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House and Senate reach agreement on highway-funding bill

House and Senate negotiators reached an agreement Wednesday night on a two-year highway-funding bill that reportedly will not include language forcing the Obama administration to approve the Keystone pipeline project.

The agreement is expected to be approved by a majority of the conferees later Wednesday night, with a final vote in the House and Senate by Friday when Congress adjourns for the Fourth of July break.

Republicans agreed to drop their insistence that Keystone’s approval be included in the measure — language that prompted President Barack Obama to threaten the bill with a veto, the Associated Press reported.

However, House Republicans scored a victory in striking language that would have awarded $1.4 billion to the Land and Water Conservation Fund to purchase more private property for government ownership.

This victory was in spite of a last minute lobbying effort by the National Rifle Association, which sided with environmentalists in favor of the funding.

Rep. John Mica (R-Fla.) and Sen. Barbara Boxer (D-Calif.) announced the bicameral, bipartisan agreement that would fund highway and transit programs at the current funding level until 2014.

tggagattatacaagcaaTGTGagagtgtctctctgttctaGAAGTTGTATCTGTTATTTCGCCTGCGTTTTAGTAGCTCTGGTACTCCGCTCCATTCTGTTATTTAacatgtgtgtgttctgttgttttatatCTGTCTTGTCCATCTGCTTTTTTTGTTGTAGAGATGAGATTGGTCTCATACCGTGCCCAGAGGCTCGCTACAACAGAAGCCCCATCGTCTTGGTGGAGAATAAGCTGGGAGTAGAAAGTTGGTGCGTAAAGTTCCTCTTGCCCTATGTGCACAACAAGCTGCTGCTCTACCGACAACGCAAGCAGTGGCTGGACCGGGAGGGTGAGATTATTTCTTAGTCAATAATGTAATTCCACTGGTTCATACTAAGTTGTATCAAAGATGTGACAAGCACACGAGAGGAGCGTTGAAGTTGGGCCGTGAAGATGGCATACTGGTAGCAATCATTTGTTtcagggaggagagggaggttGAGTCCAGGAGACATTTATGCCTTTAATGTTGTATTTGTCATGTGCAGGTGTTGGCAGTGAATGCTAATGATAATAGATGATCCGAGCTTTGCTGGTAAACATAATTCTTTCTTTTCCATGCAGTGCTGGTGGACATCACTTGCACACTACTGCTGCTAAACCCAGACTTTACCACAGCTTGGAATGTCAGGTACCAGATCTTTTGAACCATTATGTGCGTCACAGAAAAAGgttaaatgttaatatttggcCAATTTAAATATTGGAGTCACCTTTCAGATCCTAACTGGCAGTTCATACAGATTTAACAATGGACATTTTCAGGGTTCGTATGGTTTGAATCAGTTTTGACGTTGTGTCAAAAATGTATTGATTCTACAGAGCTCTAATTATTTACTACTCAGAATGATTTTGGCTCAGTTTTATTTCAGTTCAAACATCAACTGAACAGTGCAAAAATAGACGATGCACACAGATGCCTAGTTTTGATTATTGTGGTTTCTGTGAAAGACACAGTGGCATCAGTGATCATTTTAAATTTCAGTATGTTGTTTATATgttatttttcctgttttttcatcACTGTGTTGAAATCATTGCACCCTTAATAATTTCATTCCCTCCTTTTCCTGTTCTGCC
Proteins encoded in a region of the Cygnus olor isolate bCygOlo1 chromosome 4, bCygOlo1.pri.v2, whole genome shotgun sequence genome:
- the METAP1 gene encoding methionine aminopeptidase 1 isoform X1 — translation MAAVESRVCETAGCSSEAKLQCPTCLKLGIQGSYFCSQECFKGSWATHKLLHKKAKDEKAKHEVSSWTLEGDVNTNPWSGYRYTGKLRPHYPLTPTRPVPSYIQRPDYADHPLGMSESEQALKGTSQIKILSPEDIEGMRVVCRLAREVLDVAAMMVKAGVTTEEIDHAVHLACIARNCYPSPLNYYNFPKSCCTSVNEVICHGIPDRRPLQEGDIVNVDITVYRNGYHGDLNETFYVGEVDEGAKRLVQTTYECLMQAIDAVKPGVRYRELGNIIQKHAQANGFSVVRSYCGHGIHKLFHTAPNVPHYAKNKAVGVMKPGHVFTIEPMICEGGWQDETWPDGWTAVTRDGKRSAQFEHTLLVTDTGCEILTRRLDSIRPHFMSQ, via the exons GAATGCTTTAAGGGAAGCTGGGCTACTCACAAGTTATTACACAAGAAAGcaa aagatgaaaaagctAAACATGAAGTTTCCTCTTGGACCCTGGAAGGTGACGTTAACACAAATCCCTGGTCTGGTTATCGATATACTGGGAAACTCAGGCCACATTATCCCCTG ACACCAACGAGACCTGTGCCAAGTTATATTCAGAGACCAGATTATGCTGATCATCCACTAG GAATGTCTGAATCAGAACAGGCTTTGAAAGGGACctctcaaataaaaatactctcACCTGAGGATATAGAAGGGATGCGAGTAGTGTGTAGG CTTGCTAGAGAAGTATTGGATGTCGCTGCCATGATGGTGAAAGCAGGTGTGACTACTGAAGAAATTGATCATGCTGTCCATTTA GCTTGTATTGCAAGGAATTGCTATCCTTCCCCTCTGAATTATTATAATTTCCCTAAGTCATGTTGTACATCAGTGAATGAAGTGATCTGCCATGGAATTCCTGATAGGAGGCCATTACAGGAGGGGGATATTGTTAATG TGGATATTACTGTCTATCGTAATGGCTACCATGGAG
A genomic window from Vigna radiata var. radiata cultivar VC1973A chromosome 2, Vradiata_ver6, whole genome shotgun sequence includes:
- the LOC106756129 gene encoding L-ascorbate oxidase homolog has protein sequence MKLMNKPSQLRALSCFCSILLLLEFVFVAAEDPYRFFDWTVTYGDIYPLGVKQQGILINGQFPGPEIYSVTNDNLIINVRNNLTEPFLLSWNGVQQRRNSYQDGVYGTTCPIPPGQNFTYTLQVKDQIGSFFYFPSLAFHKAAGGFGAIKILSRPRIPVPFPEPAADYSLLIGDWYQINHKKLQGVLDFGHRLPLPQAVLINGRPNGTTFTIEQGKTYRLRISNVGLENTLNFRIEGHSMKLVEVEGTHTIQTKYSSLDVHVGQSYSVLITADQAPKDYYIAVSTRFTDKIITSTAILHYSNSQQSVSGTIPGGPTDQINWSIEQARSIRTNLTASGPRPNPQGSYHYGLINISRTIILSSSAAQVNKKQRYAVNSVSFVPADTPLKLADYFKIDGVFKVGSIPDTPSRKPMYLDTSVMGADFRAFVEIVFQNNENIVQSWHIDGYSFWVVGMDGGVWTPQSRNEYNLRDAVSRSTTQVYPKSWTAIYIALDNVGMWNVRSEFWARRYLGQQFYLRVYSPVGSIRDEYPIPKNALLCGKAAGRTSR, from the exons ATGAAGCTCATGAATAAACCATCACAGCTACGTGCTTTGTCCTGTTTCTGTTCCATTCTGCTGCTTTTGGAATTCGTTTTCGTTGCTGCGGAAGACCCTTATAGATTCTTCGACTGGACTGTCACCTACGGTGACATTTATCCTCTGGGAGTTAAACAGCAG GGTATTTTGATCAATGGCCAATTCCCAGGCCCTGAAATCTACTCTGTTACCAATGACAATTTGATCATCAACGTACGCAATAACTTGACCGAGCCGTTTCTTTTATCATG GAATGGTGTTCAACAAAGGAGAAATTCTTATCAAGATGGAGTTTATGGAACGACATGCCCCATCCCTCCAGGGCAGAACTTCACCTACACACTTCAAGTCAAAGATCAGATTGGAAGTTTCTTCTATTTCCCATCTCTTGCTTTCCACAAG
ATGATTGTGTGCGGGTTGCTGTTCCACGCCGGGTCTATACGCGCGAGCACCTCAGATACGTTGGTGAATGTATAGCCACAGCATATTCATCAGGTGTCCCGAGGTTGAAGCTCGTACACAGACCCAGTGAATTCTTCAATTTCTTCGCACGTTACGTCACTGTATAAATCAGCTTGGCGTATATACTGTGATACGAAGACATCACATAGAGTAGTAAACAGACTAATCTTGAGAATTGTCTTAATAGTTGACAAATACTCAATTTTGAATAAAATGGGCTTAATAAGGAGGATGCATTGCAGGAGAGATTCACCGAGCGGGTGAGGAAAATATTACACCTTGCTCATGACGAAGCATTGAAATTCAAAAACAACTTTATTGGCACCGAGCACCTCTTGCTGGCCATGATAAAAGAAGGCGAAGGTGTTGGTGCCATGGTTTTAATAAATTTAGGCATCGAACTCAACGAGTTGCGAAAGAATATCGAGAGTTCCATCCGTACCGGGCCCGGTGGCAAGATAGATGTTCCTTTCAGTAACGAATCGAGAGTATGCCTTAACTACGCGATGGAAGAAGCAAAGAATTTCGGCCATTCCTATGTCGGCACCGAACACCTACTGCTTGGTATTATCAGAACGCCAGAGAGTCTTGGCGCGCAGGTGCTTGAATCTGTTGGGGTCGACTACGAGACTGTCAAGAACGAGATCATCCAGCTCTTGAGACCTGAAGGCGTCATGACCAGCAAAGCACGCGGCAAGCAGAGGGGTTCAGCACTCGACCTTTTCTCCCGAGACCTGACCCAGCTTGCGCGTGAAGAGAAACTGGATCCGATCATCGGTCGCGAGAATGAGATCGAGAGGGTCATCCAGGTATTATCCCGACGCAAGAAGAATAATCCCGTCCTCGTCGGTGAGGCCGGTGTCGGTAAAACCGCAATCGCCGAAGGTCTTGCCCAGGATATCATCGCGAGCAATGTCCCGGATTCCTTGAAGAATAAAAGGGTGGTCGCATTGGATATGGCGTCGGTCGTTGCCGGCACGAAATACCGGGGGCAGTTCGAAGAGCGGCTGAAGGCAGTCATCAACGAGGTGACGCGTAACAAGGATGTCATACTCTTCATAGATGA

Unlike the last transportation bill, which contained over 6,300 earmarks, this bill does not include any earmarks, nor will it raise taxes, Mica said.

“The unprecedented reforms in this legislation — cutting red tape, truly making projects ‘shovel ready,’ shrinking the size of the federal bureaucracy, attracting more private sector participation, and giving states more flexibility to address their critical priorities — will ensure that we more effectively move forward with major highway and bridge improvements and put Americans back to work,” Mica said.

Added Boxer: “We speed up project delivery, cut red tape, and do it without jeopardizing environmental laws. For the first time, we send half of the funds for bike paths and pedestrian walkways directly to local entities, and we protect those funds while giving states more flexibility on their share.”

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The measure, which the House and Senate are expected to vote on by Friday, does not include language forcing the Obama administration to approve the Keystone XL pipeline.

archive

House and Senate reach agreement on highway-funding bill

The measure, which the House and Senate are expected to vote on by Friday, does not include language forcing the Obama administration to approve the Keystone XL pipeline.

House and Senate negotiators reached an agreement Wednesday night on a two-year highway-funding bill that reportedly will not include language forcing the Obama administration to approve the Keystone pipeline project.

The agreement is expected to be approved by a majority of the conferees later Wednesday night, with a final vote in the House and Senate by Friday when Congress adjourns for the Fourth of July break.